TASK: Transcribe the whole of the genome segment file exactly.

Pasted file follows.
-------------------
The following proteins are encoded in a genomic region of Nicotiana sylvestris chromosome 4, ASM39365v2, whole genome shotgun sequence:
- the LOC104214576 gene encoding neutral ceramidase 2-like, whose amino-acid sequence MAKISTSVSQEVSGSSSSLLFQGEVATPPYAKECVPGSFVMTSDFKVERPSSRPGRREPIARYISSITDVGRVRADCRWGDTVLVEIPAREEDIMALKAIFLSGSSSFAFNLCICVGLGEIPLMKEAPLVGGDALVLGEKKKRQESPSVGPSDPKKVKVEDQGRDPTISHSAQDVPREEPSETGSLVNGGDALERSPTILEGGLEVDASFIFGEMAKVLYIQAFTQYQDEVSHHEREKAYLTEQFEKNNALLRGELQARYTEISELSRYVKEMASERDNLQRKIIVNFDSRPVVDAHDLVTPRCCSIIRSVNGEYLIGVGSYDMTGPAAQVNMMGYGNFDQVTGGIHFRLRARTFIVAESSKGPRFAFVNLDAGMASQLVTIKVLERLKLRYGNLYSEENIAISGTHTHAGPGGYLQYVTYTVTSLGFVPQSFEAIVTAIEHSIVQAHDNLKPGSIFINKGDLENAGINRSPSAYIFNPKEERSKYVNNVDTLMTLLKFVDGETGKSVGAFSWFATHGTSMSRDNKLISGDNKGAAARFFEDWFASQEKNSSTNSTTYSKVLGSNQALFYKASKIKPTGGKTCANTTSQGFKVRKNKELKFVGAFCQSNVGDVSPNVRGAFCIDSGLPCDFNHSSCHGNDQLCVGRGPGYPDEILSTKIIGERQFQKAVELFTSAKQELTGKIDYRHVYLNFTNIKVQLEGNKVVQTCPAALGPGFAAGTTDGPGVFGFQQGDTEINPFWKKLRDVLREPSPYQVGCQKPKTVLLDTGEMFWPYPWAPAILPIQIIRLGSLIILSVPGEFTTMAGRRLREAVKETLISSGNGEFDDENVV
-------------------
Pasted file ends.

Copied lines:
The following proteins are encoded in a genomic region of Nicotiana sylvestris chromosome 4, ASM39365v2, whole genome shotgun sequence:
- the LOC104214576 gene encoding neutral ceramidase 2-like, whose amino-acid sequence MAKISTSVSQEVSGSSSSLLFQGEVATPPYAKECVPGSFVMTSDFKVERPSSRPGRREPIARYISSITDVGRVRADCRWGDTVLVEIPAREEDIMALKAIFLSGSSSFAFNLCICVGLGEIPLMKEAPLVGGDALVLGEKKKRQESPSVGPSDPKKVKVEDQGRDPTISHSAQDVPREEPSETGSLVNGGDALERSPTILEGGLEVDASFIFGEMAKVLYIQAFTQYQDEVSHHEREKAYLTEQFEKNNALLRGELQARYTEISELSRYVKEMASERDNLQRKIIVNFDSRPVVDAHDLVTPRCCSIIRSVNGEYLIGVGSYDMTGPAAQVNMMGYGNFDQVTGGIHFRLRARTFIVAESSKGPRFAFVNLDAGMASQLVTIKVLERLKLRYGNLYSEENIAISGTHTHAGPGGYLQYVTYTVTSLGFVPQSFEAIVTAIEHSIVQAHDNLKPGSIFINKGDLENAGINRSPSAYIFNPKEERSKYVNNVDTLMTLLKFVDGETGKSVGAFSWFATHGTSMSRDNKLISGDNKGAAARFFEDWFASQEKNSSTNSTTYSKVLGSNQALFYKASKIKPTGGKTCANTTSQGFKVRKNKELKFVGAFCQSNVGDVSPNVRGAFCIDSGLPCDFNHSSCHGNDQLCVGRGPGYPDEILSTKIIGERQFQKAVELFTSAKQELTGKIDYRHVYLNFTNIKVQLEGNKVVQTCPAALGPGFAAGTTDGPGVFGFQQGDTEINPFWKKLRDVLREPSPYQVGCQKPKTVLLDTGEMFWPYPWAPAILPIQIIRLGSLIILSVPGEFTTMAGRRLREAVKETLISSGNGEFDDENVV